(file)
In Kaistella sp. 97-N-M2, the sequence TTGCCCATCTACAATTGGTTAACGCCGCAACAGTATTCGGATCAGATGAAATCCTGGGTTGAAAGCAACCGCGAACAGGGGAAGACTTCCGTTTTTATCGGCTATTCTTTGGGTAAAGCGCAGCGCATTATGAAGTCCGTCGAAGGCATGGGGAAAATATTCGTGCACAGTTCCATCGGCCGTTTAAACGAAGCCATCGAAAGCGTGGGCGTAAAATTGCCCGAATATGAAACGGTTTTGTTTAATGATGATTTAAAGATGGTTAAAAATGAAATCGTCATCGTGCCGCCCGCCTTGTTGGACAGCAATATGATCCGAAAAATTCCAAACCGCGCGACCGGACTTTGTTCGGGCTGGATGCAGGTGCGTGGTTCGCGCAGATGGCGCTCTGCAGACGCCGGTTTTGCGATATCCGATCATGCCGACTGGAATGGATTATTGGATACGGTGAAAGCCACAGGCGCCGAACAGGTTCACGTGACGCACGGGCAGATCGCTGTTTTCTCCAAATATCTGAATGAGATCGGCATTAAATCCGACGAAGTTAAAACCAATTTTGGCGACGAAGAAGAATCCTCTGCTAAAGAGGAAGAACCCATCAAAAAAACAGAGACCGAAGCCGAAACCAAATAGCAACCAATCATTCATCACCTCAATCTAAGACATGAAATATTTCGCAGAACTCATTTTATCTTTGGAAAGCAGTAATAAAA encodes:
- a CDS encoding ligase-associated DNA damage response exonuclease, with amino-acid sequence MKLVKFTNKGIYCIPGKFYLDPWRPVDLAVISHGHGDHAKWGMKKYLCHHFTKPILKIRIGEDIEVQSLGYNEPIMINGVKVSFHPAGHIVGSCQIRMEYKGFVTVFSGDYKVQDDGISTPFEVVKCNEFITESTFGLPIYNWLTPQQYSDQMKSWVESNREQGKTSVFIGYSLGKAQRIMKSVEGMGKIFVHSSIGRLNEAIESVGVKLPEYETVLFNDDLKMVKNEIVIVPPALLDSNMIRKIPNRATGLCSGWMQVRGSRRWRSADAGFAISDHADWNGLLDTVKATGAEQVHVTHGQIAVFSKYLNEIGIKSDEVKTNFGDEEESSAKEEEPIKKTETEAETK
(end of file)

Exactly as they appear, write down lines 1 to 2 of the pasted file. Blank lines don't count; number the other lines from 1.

In Kaistella sp. 97-N-M2, the sequence TTGCCCATCTACAATTGGTTAACGCCGCAACAGTATTCGGATCAGATGAAATCCTGGGTTGAAAGCAACCGCGAACAGGGGAAGACTTCCGTTTTTATCGGCTATTCTTTGGGTAAAGCGCAGCGCATTATGAAGTCCGTCGAAGGCATGGGGAAAATATTCGTGCACAGTTCCATCGGCCGTTTAAACGAAGCCATCGAAAGCGTGGGCGTAAAATTGCCCGAATATGAAACGGTTTTGTTTAATGATGATTTAAAGATGGTTAAAAATGAAATCGTCATCGTGCCGCCCGCCTTGTTGGACAGCAATATGATCCGAAAAATTCCAAACCGCGCGACCGGACTTTGTTCGGGCTGGATGCAGGTGCGTGGTTCGCGCAGATGGCGCTCTGCAGACGCCGGTTTTGCGATATCCGATCATGCCGACTGGAATGGATTATTGGATACGGTGAAAGCCACAGGCGCCGAACAGGTTCACGTGACGCACGGGCAGATCGCTGTTTTCTCCAAATATCTGAATGAGATCGGCATTAAATCCGACGAAGTTAAAACCAATTTTGGCGACGAAGAAGAATCCTCTGCTAAAGAGGAAGAACCCATCAAAAAAACAGAGACCGAAGCCGAAACCAAATAGCAACCAATCATTCATCACCTCAATCTAAGACATGAAATATTTCGCAGAACTCATTTTATCTTTGGAAAGCAGTAATAAAA encodes:
- a CDS encoding ligase-associated DNA damage response exonuclease, with amino-acid sequence MKLVKFTNKGIYCIPGKFYLDPWRPVDLAVISHGHGDHAKWGMKKYLCHHFTKPILKIRIGEDIEVQSLGYNEPIMINGVKVSFHPAGHIVGSCQIRMEYKGFVTVFSGDYKVQDDGISTPFEVVKCNEFITESTFGLPIYNWLTPQQYSDQMKSWVESNREQGKTSVFIGYSLGKAQRIMKSVEGMGKIFVHSSIGRLNEAIESVGVKLPEYETVLFNDDLKMVKNEIVIVPPALLDSNMIRKIPNRATGLCSGWMQVRGSRRWRSADAGFAISDHADWNGLLDTVKATGAEQVHVTHGQIAVFSKYLNEIGIKSDEVKTNFGDEEESSAKEEEPIKKTETEAETK